This year, Rooney invited Brian Whitcomb, the president of the PGA of America, to the tournament. The event raised $40,000. That's a nice chunk of change, but not enough to affect the thousands of families who need the money. Since the war in Iraq started, more than 4,000 soldiers have been kills and another 26,000 wounded. Rooney has seen first-hand how young kids have suffered psychological damage from this deadly war.
He realized one annual tournament wasn't going to raise the necessary funds to help. This event had to go national, but the time and energy to conduct events all across the U.S. was too much for one man to handle. So Rooney reached out Golf Digest magazine, who in turn helped get CBS golf broadcaster Jim Nantz involved. During the recent PGA Championship at Southern Hills Country Club in Rooney's hometown of Tulsa, Okla., CBS did some pieces on Rooney's grand idea. It included bringing on-course commentator David Feherty up for a ride in an F-16.
Rooney's next call was to Whitcomb in Bend, Ore. Whitcomb, who has called Rooney "a true American hero," embraced the idea right away.
"That got the ball rolling," said Rooney.
The PGA of America contacted the USGA and the Association immediately joined the team of supporters.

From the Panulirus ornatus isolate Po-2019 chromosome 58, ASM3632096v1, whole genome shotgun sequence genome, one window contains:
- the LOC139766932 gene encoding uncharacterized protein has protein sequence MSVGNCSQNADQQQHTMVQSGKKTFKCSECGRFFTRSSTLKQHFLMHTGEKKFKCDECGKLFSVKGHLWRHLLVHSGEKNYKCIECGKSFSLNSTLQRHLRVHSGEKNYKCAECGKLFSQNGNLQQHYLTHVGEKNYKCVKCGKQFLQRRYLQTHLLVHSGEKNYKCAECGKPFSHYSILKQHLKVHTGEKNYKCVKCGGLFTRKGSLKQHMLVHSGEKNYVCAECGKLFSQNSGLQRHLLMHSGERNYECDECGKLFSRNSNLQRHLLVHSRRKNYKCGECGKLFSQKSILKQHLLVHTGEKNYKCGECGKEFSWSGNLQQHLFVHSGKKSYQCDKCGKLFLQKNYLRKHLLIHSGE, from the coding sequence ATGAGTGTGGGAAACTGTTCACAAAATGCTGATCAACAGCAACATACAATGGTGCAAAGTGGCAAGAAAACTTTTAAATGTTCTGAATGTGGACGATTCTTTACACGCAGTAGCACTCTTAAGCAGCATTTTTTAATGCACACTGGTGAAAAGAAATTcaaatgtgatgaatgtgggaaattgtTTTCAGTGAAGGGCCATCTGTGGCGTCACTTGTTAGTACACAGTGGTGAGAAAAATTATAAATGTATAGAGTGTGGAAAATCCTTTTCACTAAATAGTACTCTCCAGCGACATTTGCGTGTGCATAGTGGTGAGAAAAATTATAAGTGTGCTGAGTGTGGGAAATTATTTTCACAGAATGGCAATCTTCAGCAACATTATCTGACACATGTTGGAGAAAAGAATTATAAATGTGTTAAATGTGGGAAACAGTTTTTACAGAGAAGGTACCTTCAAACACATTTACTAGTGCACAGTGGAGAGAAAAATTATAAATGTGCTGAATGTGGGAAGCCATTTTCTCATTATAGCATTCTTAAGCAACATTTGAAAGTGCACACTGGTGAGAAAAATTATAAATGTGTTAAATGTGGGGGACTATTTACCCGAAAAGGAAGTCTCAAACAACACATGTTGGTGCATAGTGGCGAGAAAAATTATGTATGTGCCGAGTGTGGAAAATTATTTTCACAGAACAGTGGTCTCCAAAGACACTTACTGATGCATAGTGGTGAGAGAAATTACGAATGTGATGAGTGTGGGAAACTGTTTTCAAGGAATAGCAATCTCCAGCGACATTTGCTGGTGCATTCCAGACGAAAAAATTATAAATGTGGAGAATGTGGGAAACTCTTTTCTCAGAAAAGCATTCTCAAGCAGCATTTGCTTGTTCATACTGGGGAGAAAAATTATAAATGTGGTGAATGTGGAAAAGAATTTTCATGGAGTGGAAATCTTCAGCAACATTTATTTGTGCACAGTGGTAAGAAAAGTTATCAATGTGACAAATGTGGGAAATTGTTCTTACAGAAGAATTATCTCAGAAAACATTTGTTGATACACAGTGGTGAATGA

"I'm just so blessed and humbled that people have believed in the cause and believed in my initiative to jump on board and get this thing going," said Rooney. "We're poised to change thousands of lives, hopefully for many years in the future."
In just four short weeks, Rooney, through the help of PGA professionals, has managed to sign up 2,000 golf courses. For a complete list of participating facilities, go to www.playgolfamerica.com and click the Patriot Golf Day icon. He picked Sept. 1 because it is the Saturday of Labor Day weekend, a time when many people hit the golf course in what is often termed the last official weekend of summer. The date could change in the future. In fact, Rooney is talking about holding the event during Memorial Day weekend in 2008.